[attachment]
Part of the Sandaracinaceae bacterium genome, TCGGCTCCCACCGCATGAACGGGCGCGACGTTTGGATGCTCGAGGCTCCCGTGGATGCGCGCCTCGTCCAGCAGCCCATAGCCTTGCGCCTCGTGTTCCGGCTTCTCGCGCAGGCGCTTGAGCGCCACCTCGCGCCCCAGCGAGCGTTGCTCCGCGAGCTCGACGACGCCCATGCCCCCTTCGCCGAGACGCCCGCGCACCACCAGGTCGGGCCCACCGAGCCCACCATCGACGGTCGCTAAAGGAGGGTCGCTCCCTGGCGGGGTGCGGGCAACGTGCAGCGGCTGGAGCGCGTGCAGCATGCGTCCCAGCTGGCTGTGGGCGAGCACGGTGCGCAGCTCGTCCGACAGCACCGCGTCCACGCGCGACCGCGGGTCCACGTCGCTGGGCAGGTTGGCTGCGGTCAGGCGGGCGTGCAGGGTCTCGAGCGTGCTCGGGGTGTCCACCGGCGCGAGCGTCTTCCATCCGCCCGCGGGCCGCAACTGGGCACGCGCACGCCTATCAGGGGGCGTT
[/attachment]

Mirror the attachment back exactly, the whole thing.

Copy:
Part of the Sandaracinaceae bacterium genome, TCGGCTCCCACCGCATGAACGGGCGCGACGTTTGGATGCTCGAGGCTCCCGTGGATGCGCGCCTCGTCCAGCAGCCCATAGCCTTGCGCCTCGTGTTCCGGCTTCTCGCGCAGGCGCTTGAGCGCCACCTCGCGCCCCAGCGAGCGTTGCTCCGCGAGCTCGACGACGCCCATGCCCCCTTCGCCGAGACGCCCGCGCACCACCAGGTCGGGCCCACCGAGCCCACCATCGACGGTCGCTAAAGGAGGGTCGCTCCCTGGCGGGGTGCGGGCAACGTGCAGCGGCTGGAGCGCGTGCAGCATGCGTCCCAGCTGGCTGTGGGCGAGCACGGTGCGCAGCTCGTCCGACAGCACCGCGTCCACGCGCGACCGCGGGTCCACGTCGCTGGGCAGGTTGGCTGCGGTCAGGCGGGCGTGCAGGGTCTCGAGCGTGCTCGGGGTGTCCACCGGCGCGAGCGTCTTCCATCCGCCCGCGGGCCGCAACTGGGCACGCGCACGCCTATCAGGGGGCGTT